A major change has apparently begun in world deaths rates, ending decades of large increases in life expectancy in Third World countries, according to a study by the Overseas Development Council.

Death rates generally have been declining rapidly since World War Ii, with the greatest progress in Third World countries as they have improved water, sewers, medical treatment and made other advances. But now, according to davidson Gwatkin of the ODC, the decline in death rates has "begun to falter, to give way to a confused, diverse, ambiguous situation marked by unexpected slowdowns in the pace of health improvements. . . ."

The life expectancy in the developed world is now about 71 years, compared with about 53 years in the Third World countries. Life expectancy in the developed world has begun to level off and is increasing only at the rate of .16 of a year annually. In the Third World, the expected increase in rate was .58 of a year annually, but the reported rate instead is now only .4 of a year annually.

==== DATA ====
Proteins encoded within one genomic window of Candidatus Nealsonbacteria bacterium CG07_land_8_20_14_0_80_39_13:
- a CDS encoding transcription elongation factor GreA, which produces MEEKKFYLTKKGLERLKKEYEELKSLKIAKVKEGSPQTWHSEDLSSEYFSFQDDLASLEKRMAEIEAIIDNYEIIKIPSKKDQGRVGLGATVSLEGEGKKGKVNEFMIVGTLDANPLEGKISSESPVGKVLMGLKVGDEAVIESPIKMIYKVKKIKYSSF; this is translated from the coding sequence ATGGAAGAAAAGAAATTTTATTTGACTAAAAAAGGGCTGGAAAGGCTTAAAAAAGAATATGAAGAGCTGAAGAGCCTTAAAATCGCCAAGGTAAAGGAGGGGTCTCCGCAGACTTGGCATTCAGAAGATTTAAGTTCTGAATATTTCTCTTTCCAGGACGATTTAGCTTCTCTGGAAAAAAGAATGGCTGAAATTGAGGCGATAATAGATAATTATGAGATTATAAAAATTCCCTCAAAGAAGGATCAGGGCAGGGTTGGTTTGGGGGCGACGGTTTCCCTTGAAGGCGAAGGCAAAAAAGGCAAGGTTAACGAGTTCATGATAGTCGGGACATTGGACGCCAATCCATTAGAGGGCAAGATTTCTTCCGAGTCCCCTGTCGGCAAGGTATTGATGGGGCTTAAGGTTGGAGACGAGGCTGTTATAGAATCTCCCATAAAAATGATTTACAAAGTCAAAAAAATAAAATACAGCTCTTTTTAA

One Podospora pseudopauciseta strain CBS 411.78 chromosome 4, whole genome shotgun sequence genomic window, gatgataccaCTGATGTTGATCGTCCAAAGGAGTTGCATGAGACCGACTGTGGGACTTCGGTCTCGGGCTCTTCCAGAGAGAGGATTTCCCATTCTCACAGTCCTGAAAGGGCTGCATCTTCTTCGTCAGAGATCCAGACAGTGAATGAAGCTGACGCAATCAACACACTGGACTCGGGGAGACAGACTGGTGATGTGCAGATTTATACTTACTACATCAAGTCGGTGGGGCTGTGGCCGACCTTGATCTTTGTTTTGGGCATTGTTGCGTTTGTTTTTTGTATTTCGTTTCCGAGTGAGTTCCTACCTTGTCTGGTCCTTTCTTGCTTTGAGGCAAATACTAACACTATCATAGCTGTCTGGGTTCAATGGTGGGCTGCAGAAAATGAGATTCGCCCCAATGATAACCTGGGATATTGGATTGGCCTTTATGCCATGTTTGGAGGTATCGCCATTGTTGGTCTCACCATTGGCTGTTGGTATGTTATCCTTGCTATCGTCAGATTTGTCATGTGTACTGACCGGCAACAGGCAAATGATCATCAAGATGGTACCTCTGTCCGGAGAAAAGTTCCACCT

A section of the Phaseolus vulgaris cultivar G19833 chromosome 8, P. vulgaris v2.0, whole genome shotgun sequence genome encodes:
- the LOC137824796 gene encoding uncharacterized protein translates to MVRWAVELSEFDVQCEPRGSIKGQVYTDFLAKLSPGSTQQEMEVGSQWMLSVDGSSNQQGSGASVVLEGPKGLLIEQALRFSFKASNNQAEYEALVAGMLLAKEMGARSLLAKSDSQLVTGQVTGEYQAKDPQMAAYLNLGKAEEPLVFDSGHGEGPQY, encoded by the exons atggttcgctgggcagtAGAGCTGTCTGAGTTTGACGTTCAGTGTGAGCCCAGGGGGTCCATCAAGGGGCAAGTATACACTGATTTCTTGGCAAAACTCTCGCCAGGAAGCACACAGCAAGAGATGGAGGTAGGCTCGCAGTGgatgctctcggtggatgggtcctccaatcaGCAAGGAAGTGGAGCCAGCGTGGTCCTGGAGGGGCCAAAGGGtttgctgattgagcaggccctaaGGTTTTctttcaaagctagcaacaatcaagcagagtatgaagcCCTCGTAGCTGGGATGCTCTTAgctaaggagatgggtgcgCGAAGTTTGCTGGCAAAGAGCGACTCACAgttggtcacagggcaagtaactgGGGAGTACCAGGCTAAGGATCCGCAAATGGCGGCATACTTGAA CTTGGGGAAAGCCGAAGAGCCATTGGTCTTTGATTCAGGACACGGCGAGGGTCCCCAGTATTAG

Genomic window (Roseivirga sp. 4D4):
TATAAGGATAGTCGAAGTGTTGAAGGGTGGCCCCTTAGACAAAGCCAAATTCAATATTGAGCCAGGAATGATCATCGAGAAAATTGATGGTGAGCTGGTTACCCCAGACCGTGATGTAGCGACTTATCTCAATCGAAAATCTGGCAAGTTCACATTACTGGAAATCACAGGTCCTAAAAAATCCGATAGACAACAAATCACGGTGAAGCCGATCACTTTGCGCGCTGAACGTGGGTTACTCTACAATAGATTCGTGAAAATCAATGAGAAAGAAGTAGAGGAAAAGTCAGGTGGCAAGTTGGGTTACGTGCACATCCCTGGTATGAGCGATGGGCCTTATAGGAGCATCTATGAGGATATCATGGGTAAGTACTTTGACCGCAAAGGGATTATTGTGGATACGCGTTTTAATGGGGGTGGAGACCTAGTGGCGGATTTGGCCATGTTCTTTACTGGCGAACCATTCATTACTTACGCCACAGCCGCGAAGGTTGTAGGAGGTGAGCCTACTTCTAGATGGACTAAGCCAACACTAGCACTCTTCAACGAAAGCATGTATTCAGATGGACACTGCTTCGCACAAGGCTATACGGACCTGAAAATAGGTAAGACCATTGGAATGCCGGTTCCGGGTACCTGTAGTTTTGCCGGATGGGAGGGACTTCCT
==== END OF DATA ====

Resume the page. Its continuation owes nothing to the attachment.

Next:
Progress in combating disease and malnutrition had moved rapidly after World War II, up to the early 1960s. Projections by the United Nations and others suggested the trend would continue as it had in Europe -- continually improving until the rate of improvement began to slow when life expectancy neared what is believed a natural ceiling between 73 and 80 years of age.

Instead the Third World life expectancy rate may be leveling off 20 years below that in developed nations.

In most countries, there is still some improvement in life expectancy even though the rate of progress is slowing. But in a handful of nations that Gwatkin surveyed, including Sri Lanka and Bangladesh, the death rate actually increased over a number of years.

Gwatkin believes the reasons for the unexpected failure to continue progress are that economic conditions have worsened and the medical aid given by clinics in the Third World has a limited power to improve life expectancy.

Though some major diseases such as smallpox have been eliminated, other commonplace killers -- infant, diarrhea, malnutrition and pneumonia -- still are not being controlled by the limited medical resources in Third World countries.